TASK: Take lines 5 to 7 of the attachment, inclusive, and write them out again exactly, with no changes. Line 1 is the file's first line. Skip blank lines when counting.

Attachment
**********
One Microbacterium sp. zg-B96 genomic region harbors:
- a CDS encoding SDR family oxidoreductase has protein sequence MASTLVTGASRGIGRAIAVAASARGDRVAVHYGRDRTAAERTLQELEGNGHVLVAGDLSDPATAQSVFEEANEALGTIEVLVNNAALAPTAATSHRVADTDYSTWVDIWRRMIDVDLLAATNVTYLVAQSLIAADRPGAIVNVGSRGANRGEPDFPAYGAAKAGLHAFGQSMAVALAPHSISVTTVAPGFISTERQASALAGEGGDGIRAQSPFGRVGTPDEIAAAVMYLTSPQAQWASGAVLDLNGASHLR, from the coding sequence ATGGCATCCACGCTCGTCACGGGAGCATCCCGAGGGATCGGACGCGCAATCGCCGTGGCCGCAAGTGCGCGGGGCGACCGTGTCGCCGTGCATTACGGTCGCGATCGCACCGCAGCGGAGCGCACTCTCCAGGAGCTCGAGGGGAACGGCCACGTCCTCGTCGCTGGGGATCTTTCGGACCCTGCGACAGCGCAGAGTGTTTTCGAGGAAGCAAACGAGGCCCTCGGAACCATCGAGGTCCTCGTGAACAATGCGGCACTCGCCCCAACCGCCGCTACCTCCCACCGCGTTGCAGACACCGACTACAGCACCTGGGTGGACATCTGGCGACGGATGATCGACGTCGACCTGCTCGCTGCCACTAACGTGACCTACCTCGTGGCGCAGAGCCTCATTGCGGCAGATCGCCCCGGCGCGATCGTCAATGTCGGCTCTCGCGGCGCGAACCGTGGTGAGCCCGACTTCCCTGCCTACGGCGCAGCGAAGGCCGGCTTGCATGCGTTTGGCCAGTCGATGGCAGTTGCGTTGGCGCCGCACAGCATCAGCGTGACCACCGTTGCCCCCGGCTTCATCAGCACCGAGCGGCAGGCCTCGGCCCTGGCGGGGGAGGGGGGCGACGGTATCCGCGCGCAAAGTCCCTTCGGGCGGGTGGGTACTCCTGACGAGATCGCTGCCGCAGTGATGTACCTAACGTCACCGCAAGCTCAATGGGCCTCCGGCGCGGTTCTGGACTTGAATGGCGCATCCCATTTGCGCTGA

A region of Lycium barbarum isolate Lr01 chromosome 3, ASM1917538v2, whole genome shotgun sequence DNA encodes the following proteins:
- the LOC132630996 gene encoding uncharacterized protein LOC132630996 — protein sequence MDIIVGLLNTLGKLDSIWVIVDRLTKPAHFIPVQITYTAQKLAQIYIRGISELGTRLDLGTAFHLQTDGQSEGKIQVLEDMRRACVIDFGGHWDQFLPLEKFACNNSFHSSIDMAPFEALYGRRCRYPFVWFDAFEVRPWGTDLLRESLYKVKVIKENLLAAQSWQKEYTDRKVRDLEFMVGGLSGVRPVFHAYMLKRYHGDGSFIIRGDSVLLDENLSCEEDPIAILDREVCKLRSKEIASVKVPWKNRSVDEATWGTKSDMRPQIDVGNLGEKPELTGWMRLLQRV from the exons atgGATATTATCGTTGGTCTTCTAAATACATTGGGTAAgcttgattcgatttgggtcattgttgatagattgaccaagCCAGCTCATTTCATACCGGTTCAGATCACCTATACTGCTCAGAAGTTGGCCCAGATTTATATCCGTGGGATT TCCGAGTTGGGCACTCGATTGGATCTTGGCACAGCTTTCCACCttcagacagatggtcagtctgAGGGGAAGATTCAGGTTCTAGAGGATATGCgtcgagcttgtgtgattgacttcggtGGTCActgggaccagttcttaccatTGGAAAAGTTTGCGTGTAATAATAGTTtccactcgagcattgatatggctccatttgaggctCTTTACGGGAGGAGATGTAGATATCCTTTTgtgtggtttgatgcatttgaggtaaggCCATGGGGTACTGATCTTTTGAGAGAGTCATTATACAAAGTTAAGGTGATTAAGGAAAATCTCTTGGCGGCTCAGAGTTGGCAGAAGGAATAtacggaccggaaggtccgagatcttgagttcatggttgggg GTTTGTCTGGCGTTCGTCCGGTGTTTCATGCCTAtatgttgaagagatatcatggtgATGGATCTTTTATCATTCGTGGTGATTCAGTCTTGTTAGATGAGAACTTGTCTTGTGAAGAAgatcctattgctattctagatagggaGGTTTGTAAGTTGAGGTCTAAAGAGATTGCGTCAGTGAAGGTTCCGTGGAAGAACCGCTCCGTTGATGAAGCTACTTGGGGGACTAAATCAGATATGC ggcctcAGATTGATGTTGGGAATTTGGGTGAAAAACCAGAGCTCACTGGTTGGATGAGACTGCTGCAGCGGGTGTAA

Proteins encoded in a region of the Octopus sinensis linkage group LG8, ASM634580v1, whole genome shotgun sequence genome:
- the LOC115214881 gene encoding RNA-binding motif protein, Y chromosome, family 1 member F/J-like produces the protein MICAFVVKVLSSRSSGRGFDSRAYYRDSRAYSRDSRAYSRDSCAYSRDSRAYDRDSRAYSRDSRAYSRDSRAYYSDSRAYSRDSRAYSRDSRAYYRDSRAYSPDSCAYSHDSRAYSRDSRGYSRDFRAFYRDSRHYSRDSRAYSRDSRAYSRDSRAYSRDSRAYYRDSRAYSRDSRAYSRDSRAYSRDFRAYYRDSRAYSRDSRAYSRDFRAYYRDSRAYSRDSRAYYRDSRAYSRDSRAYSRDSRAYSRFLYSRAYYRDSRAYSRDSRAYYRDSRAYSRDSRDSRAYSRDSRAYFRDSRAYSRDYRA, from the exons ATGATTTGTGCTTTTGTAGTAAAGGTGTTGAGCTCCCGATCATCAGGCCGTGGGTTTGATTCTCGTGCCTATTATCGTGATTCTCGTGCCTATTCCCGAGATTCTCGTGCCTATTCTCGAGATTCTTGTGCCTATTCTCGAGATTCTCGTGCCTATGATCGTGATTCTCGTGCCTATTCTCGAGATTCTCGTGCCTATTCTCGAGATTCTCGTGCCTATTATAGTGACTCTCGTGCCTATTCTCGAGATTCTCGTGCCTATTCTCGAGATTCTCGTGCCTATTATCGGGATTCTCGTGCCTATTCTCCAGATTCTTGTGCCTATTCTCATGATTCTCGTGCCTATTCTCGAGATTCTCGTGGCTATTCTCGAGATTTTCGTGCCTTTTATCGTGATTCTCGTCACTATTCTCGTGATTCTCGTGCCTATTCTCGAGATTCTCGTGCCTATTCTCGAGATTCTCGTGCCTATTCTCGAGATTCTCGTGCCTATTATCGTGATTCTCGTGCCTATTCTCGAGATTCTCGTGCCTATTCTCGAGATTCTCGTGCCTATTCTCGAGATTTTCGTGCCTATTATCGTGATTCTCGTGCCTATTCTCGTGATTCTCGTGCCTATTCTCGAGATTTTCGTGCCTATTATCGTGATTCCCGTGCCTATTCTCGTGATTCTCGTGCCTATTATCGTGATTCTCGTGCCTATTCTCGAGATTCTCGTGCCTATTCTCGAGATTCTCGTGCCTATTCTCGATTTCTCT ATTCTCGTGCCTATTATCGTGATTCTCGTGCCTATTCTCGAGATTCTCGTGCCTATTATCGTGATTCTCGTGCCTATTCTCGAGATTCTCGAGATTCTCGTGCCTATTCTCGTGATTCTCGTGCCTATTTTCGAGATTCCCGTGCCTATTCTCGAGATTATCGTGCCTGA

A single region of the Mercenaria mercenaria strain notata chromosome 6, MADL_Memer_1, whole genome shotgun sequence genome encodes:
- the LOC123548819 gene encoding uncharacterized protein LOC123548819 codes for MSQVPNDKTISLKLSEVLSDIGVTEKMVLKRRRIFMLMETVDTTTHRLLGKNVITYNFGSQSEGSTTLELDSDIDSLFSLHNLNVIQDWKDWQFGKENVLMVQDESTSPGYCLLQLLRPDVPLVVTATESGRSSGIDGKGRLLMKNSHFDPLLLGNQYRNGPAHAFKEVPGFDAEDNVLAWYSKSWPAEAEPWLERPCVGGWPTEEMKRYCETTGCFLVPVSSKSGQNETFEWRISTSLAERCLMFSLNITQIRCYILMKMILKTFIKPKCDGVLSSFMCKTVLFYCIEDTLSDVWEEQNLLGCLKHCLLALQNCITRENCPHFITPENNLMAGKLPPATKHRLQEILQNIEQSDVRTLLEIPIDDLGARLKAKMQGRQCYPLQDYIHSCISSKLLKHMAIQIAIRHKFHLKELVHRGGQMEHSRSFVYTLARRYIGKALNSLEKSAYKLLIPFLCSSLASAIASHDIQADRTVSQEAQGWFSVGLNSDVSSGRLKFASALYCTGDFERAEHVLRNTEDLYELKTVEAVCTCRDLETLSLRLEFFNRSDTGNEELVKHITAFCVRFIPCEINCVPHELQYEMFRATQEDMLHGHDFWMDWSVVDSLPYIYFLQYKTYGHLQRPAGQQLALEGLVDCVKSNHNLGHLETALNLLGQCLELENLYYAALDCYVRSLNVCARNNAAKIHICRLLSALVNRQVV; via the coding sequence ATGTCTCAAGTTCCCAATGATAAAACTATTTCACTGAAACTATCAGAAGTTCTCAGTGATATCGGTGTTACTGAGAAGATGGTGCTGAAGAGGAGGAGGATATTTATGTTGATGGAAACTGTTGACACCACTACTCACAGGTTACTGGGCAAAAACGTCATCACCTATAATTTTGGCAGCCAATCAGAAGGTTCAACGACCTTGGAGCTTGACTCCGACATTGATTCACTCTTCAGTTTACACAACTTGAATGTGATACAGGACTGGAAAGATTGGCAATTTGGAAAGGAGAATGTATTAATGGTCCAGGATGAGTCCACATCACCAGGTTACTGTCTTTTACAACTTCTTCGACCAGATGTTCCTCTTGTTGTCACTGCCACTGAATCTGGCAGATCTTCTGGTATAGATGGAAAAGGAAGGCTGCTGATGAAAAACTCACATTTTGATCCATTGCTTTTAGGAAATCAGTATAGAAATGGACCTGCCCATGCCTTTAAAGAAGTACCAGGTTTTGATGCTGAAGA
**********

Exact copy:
Proteins encoded in a region of the Octopus sinensis linkage group LG8, ASM634580v1, whole genome shotgun sequence genome:
- the LOC115214881 gene encoding RNA-binding motif protein, Y chromosome, family 1 member F/J-like produces the protein MICAFVVKVLSSRSSGRGFDSRAYYRDSRAYSRDSRAYSRDSCAYSRDSRAYDRDSRAYSRDSRAYSRDSRAYYSDSRAYSRDSRAYSRDSRAYYRDSRAYSPDSCAYSHDSRAYSRDSRGYSRDFRAFYRDSRHYSRDSRAYSRDSRAYSRDSRAYSRDSRAYYRDSRAYSRDSRAYSRDSRAYSRDFRAYYRDSRAYSRDSRAYSRDFRAYYRDSRAYSRDSRAYYRDSRAYSRDSRAYSRDSRAYSRFLYSRAYYRDSRAYSRDSRAYYRDSRAYSRDSRDSRAYSRDSRAYFRDSRAYSRDYRA, from the exons ATGATTTGTGCTTTTGTAGTAAAGGTGTTGAGCTCCCGATCATCAGGCCGTGGGTTTGATTCTCGTGCCTATTATCGTGATTCTCGTGCCTATTCCCGAGATTCTCGTGCCTATTCTCGAGATTCTTGTGCCTATTCTCGAGATTCTCGTGCCTATGATCGTGATTCTCGTGCCTATTCTCGAGATTCTCGTGCCTATTCTCGAGATTCTCGTGCCTATTATAGTGACTCTCGTGCCTATTCTCGAGATTCTCGTGCCTATTCTCGAGATTCTCGTGCCTATTATCGGGATTCTCGTGCCTATTCTCCAGATTCTTGTGCCTATTCTCATGATTCTCGTGCCTATTCTCGAGATTCTCGTGGCTATTCTCGAGATTTTCGTGCCTTTTATCGTGATTCTCGTCACTATTCTCGTGATTCTCGTGCCTATTCTCGAGATTCTCGTGCCTATTCTCGAGATTCTCGTGCCTATTCTCGAGATTCTCGTGCCTATTATCGTGATTCTCGTGCCTATTCTCGAGATTCTCGTGCCTATTCTCGAGATTCTCGTGCCTATTCTCGAGATTTTCGTGCCTATTATCGTGATTCTCGTGCCTATTCTCGTGATTCTCGTGCCTATTCTCGAGATTTTCGTGCCTATTATCGTGATTCCCGTGCCTATTCTCGTGATTCTCGTGCCTATTATCGTGATTCTCGTGCCTATTCTCGAGATTCTCGTGCCTATTCTCGAGATTCTCGTGCCTATTCTCGATTTCTCT ATTCTCGTGCCTATTATCGTGATTCTCGTGCCTATTCTCGAGATTCTCGTGCCTATTATCGTGATTCTCGTGCCTATTCTCGAGATTCTCGAGATTCTCGTGCCTATTCTCGTGATTCTCGTGCCTATTTTCGAGATTCCCGTGCCTATTCTCGAGATTATCGTGCCTGA

A single region of the Mercenaria mercenaria strain notata chromosome 6, MADL_Memer_1, whole genome shotgun sequence genome encodes: